Studies in both animals and humans have suggested that consuming artificial sweeteners can make you feel hungry and actually eat more. A comprehensive new study co-led by the University of Sydney has revealed why this response occurs.
Published in the journal Cell Metabolism, the results shed light on the effects of artificial sweeteners on the brain in regulating appetite and in altering taste perceptions.
Researchers from the University of Sydney’s Charles Perkins Centre and the Garvan Institute of Medical Research have identified a new system in the brain that senses and integrates the sweetness and energy content of food.
“After chronic exposure to a diet that contained the artificial sweetener sucralose, we saw that animals began eating a lot more,” says lead researcher Greg Neely, PhD, from the University of Sydney’s Faculty of Science, in a release.
“Through systematic investigation of this effect, we found that inside the brain’s reward centers, sweet sensation is integrated with energy content. When sweetness versus energy is out of balance for a period of time, the brain recalibrates and increases total calories consumed.”
In the study, fruit flies that were exposed to a diet laced with artificial sweetener for prolonged periods (more than five days) were found to consume 30% more calories when they were then given naturally sweetened food.
“When we investigated why animals were eating more even though they had enough calories, we found that chronic consumption of this artificial sweetener actually increases the sweet intensity of real nutritive sugar, and this then increases the animal’s overall motivation to eat more food,” Neely says.
Billions of people worldwide consume artificial sweeteners, and they are recommended as a tool to treat obesity, despite little being known until now about their full impact on the brain and in regulating hunger.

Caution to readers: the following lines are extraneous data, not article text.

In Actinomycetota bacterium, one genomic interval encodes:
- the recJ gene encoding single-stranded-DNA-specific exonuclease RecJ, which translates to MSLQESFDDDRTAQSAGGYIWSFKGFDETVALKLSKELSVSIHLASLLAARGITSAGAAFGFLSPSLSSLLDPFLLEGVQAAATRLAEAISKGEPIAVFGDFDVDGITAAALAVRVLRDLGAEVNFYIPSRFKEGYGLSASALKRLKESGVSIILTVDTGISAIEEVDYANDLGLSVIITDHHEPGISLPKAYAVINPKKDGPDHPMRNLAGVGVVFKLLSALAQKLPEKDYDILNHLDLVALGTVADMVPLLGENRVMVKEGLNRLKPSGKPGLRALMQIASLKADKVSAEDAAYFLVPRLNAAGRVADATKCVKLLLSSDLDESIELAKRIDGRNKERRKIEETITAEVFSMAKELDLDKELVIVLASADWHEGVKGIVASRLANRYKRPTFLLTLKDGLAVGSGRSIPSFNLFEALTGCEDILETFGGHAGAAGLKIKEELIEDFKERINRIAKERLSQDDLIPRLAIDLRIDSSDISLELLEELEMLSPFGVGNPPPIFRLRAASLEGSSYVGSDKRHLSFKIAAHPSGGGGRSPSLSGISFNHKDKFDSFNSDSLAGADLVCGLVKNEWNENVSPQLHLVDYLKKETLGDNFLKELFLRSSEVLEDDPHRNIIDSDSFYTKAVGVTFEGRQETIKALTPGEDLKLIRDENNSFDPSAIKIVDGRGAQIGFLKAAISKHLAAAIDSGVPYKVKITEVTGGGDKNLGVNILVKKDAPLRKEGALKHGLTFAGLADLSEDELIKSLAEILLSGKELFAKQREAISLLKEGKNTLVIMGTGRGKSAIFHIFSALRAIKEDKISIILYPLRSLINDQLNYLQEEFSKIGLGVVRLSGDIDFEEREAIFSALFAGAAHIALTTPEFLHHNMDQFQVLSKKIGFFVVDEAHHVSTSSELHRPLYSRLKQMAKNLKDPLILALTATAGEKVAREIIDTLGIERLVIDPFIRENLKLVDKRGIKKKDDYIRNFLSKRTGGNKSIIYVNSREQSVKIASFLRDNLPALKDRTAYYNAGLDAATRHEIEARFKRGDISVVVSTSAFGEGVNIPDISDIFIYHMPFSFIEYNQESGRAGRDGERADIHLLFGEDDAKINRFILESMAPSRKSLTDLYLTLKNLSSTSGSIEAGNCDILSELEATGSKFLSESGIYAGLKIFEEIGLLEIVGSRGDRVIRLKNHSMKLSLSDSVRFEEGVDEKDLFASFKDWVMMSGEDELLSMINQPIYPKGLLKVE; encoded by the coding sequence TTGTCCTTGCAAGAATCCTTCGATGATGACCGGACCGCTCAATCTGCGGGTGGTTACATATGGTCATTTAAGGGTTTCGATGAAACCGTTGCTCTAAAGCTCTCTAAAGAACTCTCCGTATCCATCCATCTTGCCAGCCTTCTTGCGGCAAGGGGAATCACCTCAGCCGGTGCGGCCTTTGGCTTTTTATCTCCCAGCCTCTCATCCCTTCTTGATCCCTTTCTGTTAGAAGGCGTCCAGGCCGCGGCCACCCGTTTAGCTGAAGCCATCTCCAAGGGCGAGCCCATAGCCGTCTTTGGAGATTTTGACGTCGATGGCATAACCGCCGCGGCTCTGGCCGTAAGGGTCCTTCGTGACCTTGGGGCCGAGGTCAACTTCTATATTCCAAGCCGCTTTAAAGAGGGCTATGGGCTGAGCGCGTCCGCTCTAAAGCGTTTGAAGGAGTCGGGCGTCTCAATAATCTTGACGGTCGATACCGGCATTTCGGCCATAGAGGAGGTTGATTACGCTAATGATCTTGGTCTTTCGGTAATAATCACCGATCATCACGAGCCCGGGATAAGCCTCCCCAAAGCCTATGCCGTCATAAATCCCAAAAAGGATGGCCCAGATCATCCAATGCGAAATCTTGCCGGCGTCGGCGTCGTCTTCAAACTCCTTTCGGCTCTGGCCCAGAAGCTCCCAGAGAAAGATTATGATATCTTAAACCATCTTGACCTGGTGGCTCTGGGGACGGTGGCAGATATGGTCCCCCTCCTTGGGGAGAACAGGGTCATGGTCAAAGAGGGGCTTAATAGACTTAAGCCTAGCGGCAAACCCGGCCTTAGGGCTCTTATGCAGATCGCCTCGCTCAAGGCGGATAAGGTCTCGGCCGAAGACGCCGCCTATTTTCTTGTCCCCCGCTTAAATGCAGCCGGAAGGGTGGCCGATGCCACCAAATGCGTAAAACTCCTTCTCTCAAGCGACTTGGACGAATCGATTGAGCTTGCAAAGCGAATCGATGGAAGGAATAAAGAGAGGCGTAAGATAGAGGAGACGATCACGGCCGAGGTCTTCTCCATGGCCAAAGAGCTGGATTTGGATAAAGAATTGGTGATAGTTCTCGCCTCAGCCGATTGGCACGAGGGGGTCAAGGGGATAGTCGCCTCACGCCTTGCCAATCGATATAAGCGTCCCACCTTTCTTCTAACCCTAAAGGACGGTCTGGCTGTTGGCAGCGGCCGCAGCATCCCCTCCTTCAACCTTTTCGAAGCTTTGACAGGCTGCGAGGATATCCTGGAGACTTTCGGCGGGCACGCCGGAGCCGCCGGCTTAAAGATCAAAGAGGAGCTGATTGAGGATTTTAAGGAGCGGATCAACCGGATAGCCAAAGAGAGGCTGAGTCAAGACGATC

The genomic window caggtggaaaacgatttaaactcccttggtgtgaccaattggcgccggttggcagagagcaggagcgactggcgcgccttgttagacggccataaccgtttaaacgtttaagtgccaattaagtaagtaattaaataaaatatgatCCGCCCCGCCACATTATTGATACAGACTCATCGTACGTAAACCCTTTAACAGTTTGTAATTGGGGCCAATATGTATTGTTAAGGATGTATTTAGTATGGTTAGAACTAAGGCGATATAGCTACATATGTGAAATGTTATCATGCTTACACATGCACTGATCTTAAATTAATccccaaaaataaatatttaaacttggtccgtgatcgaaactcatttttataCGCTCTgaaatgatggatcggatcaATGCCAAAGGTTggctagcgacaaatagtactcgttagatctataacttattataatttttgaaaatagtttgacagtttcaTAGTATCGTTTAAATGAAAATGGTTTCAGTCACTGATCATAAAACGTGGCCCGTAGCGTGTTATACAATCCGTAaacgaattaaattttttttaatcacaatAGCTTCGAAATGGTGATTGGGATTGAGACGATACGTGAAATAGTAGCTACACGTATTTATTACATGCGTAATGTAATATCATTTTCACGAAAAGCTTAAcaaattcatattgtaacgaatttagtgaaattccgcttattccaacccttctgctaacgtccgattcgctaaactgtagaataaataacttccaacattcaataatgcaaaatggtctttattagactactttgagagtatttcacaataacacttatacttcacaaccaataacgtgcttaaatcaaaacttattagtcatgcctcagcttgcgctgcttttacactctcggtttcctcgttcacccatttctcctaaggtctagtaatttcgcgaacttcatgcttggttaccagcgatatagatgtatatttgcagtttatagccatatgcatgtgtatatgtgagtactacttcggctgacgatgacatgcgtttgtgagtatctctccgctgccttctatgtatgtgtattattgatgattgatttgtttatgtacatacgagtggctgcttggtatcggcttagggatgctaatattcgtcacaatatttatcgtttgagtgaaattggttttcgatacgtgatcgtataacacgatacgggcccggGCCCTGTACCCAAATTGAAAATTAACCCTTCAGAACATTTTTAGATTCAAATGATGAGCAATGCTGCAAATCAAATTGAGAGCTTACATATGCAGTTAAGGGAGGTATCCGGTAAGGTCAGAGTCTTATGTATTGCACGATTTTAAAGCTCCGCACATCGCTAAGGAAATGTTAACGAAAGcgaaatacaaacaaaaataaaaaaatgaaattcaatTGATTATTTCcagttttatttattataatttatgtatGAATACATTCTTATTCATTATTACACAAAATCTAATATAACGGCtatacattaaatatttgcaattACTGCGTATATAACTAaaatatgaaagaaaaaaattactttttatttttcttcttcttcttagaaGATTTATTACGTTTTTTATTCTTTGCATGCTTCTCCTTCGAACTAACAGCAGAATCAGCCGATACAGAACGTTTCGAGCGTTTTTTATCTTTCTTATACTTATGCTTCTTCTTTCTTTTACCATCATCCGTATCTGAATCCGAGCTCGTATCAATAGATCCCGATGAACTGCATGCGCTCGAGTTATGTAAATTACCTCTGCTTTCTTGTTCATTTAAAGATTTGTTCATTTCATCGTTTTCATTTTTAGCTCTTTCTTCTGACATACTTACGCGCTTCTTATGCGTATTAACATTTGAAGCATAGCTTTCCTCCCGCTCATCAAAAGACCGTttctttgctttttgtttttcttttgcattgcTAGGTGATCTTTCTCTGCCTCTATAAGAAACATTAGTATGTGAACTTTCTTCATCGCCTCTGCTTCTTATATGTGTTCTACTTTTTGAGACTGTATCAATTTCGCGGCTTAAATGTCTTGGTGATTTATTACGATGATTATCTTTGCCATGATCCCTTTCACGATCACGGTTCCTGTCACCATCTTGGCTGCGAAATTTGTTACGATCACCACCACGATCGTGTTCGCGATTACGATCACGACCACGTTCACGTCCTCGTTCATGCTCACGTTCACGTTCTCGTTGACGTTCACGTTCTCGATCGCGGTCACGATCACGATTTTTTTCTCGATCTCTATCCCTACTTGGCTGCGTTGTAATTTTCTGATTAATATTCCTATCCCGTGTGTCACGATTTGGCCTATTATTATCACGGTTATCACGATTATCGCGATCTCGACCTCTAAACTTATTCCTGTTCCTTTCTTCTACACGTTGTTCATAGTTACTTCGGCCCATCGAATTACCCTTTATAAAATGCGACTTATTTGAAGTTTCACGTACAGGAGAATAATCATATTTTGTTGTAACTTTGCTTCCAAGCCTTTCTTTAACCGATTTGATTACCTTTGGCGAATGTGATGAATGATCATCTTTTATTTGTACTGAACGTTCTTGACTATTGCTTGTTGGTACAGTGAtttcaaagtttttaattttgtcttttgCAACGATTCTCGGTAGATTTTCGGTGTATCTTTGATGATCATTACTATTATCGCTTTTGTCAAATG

This study identifies how artificial sweeteners can stimulate appetite, with researchers identifying a complex neuronal network that responds to artificially sweetened food by telling the animal it hasn’t eaten enough energy.
“Using this response to artificially sweetened diets, we were able to functionally map a new neuronal network that balances food’s palatability with energy content. The pathway we discovered is part of a conserved starvation response that actually makes nutritious food taste better when you are starving,” Neely says.
The researchers also found artificial sweeteners promoted hyperactivity, insomnia, and decreased sleep quality—behaviors consistent with a mild starvation or fasting state—with similar effects on sleep also previously reported in human studies.
To discover whether artificial sweeteners also increased food intake in mammals, Herbert Herzog, PhD’s lab from Garvan then replicated the study using mice. Again the mice that consumed a sucralose-sweetened diet for seven days displayed a significant increase in food consumption, and the neuronal pathway involved was the same as in the fruit flies.
“These findings further reinforce the idea that ‘sugar-free’ varieties of processed food and drink may not be as inert as we anticipated. Artificial sweeteners can actually change how animals perceive the sweetness of their food, with a discrepancy between sweetness and energy levels prompting an increase in caloric consumption,” Herzog says.